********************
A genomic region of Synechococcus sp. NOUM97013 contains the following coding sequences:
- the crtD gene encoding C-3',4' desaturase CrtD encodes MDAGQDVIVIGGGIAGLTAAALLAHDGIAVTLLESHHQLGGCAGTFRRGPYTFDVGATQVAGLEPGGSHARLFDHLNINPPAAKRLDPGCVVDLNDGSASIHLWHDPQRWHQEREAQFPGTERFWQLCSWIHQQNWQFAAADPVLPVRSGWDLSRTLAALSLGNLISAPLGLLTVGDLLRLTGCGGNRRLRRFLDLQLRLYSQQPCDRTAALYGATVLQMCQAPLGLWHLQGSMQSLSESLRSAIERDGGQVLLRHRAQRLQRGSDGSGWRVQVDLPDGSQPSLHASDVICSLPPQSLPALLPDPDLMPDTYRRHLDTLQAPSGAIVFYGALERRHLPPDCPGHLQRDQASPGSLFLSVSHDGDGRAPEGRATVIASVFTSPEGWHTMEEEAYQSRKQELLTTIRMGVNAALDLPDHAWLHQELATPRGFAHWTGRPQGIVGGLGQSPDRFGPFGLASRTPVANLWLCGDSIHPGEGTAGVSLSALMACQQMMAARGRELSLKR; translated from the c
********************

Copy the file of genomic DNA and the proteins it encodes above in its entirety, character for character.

A genomic region of Synechococcus sp. NOUM97013 contains the following coding sequences:
- the crtD gene encoding C-3',4' desaturase CrtD encodes MDAGQDVIVIGGGIAGLTAAALLAHDGIAVTLLESHHQLGGCAGTFRRGPYTFDVGATQVAGLEPGGSHARLFDHLNINPPAAKRLDPGCVVDLNDGSASIHLWHDPQRWHQEREAQFPGTERFWQLCSWIHQQNWQFAAADPVLPVRSGWDLSRTLAALSLGNLISAPLGLLTVGDLLRLTGCGGNRRLRRFLDLQLRLYSQQPCDRTAALYGATVLQMCQAPLGLWHLQGSMQSLSESLRSAIERDGGQVLLRHRAQRLQRGSDGSGWRVQVDLPDGSQPSLHASDVICSLPPQSLPALLPDPDLMPDTYRRHLDTLQAPSGAIVFYGALERRHLPPDCPGHLQRDQASPGSLFLSVSHDGDGRAPEGRATVIASVFTSPEGWHTMEEEAYQSRKQELLTTIRMGVNAALDLPDHAWLHQELATPRGFAHWTGRPQGIVGGLGQSPDRFGPFGLASRTPVANLWLCGDSIHPGEGTAGVSLSALMACQQMMAARGRELSLKR; translated from the c